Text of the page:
Pharmacopsychiatry 2020; 53(01): 21-29
DOI: 10.1055/a-0970-9310
Original Paper
© Georg Thieme Verlag KG Stuttgart · New York

Acute and Long-term Memantine Add-on Treatment to Risperidone Improves Cognitive Dysfunction in Patients with Acute and Chronic Schizophrenia

Martin Schaefer
1  Department of Psychiatry, Psychotherapy, Psychosomatics and Addiction Medicine, Kliniken Essen-Mitte, Essen, Germany
2  Department of Psychiatry and Psychotherapy, Charité–Universitätsmedizin Berlin, Campus Charité Mitte, Berlin, Germany
,
Susanne Sarkar
2  Department of Psychiatry and Psychotherapy, Charité–Universitätsmedizin Berlin, Campus Charité Mitte, Berlin, Germany
,
Ines Theophil
2  Department of Psychiatry and Psychotherapy, Charité–Universitätsmedizin Berlin, Campus Charité Mitte, Berlin, Germany
,
Karolina Leopold
3  Department of Psychiatry and Psychotherapy, Wenckebachklinikum, Berlin, Germany
,
Andreas Heinz
2  Department of Psychiatry and Psychotherapy, Charité–Universitätsmedizin Berlin, Campus Charité Mitte, Berlin, Germany
,
Jürgen Gallinat
2  Department of Psychiatry and Psychotherapy, Charité–Universitätsmedizin Berlin, Campus Charité Mitte, Berlin, Germany
4  Department of Psychiatry and Psychotherapy, Center of Psychosocial Medicine, University Medical Center Hamburg-Eppendorf, Germany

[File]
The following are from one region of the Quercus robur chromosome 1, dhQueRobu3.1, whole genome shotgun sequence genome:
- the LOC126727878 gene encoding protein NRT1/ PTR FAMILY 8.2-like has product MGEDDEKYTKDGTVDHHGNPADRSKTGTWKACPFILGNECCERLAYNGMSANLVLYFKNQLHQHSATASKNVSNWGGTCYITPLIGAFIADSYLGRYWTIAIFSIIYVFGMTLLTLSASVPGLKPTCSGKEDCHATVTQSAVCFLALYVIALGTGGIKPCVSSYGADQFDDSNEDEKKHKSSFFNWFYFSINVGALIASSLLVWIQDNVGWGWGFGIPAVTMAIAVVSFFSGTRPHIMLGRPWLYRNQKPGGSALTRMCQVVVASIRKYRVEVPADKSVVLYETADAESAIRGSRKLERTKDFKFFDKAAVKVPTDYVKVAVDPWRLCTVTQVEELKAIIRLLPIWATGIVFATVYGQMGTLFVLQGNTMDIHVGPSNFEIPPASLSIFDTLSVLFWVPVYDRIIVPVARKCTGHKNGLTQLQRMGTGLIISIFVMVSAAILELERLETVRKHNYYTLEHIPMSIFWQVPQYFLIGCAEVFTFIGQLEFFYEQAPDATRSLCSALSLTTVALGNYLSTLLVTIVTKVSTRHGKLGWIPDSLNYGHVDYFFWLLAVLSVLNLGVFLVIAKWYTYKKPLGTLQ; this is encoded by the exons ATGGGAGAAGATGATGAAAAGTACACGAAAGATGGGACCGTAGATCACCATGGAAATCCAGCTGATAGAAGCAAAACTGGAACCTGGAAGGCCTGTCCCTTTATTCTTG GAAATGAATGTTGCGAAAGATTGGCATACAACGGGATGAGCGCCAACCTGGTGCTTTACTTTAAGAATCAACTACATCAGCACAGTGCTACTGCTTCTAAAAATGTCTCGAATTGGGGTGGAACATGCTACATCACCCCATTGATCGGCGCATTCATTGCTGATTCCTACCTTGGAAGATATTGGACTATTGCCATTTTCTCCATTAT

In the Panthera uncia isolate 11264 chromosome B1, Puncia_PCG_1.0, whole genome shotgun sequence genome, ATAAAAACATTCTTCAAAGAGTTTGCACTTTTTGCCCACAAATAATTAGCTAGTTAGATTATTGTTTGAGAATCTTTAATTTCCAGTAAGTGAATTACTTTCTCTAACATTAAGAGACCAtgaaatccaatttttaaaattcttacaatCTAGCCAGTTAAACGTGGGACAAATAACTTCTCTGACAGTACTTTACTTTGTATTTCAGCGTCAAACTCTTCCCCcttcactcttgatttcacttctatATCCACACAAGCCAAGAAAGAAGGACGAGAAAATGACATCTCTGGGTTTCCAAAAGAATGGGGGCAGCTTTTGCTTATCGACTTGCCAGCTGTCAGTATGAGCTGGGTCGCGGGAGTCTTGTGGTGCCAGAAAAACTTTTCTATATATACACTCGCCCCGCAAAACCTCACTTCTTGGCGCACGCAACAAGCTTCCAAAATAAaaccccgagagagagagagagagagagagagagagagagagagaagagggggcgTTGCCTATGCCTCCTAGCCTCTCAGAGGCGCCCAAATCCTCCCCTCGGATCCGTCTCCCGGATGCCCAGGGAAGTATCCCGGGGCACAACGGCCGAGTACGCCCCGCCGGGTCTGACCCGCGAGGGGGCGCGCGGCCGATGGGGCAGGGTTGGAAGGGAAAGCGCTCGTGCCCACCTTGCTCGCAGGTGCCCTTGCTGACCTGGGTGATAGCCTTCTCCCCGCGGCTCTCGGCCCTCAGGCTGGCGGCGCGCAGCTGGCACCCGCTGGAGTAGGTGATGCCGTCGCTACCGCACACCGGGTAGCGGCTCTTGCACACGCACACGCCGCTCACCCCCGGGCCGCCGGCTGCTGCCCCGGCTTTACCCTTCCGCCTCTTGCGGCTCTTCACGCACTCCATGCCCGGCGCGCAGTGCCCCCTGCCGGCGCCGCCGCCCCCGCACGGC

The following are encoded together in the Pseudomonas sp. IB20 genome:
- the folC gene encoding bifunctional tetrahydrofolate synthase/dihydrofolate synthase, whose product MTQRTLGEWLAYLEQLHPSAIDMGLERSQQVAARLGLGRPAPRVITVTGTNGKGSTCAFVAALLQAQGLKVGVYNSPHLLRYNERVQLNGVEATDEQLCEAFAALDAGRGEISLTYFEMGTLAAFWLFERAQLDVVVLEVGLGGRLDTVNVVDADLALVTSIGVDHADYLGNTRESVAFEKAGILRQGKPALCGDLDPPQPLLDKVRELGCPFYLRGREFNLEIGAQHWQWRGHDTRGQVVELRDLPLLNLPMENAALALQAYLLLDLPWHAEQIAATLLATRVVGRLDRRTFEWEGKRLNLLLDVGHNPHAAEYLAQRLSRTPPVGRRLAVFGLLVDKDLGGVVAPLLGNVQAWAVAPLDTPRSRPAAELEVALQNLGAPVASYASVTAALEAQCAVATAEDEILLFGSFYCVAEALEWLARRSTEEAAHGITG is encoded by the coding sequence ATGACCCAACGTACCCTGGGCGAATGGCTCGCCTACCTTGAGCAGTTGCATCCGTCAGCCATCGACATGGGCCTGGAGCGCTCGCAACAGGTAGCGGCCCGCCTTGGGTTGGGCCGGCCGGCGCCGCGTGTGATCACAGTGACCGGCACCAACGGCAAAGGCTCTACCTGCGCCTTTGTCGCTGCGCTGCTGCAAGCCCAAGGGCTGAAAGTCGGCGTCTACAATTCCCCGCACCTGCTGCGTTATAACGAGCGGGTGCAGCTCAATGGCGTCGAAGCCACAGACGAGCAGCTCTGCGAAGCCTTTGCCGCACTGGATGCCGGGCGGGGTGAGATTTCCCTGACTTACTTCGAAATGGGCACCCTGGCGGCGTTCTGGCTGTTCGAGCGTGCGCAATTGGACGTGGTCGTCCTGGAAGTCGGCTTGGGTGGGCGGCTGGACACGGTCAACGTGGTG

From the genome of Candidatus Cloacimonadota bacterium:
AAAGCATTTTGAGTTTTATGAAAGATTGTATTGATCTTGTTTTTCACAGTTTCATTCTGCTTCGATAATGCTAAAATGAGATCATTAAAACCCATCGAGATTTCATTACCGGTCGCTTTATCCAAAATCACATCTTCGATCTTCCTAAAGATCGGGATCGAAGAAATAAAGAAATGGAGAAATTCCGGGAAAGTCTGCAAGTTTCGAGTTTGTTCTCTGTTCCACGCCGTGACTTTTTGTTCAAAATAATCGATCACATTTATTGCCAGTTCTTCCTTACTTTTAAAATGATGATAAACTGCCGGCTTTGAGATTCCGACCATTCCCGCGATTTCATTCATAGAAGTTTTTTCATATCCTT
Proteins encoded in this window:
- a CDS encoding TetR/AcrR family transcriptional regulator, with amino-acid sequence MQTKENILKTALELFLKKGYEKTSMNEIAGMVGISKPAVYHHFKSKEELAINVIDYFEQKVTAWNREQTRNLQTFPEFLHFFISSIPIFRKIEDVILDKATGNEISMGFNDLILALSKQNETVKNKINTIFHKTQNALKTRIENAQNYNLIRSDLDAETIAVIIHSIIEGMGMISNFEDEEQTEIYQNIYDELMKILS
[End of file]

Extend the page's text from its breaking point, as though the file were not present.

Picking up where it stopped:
› Author Affiliations
Further Information

Publication History

received 09 November 2018
revised 25 June 2019

accepted 01 July 2019

Publication Date:
07 August 2019 (online)

Abstract

Introduction Patients with schizophrenia are mainly characterized by negative symptoms and cognitive dysfunction. In this proof-of-concept study we tested effects on cognition and negative symptoms of a 6- or 24-week memantine add-on treatment to risperidone in patients with acute or chronic schizophrenia.

Materials and Methods Patients with an acute episode of schizophrenia (n=11) and predominating positive symptoms were randomized to a 6-week add-on treatment with memantine (10 mg twice a day) versus placebo and patients with chronic schizophrenia (n=13) and negative symptoms were randomized to a 24-week add-on treatment with memantine (10 mg twice a day) versus placebo. All patients received antipsychotic medication with risperidone (2–8 mg/day). Psychopathological changes were assessed with the Positive and Negative Syndrome Scale (PANSS) at baseline and after 2, 4, 6, 12, and 24 weeks. Cognitive function was measured at baseline, after 6 weeks, and 24 weeks.

Results Patients with acute schizophrenia who received add-on treatment with memantine showed a significantly higher performance in attention intensity (p=0.043), problem-solving (p=0.043), verbal learning (p=0.050), and flexibility (p=0.049). Patients with chronic schizophrenia showed a significantly higher immediate memory in the memantine group compared to the placebo group (p=0.033) and a significantly greater reduction of the PANSS sum score if compared to the placebo group.

Discussions Our study gives further evidence that memantine add-on treatment to risperidone may have neuroprotective effects and improve cognitive function in patients with schizophrenia. ClinicalTrials.gov Number: NCT00148590 and NCT00148616.

Supporting Information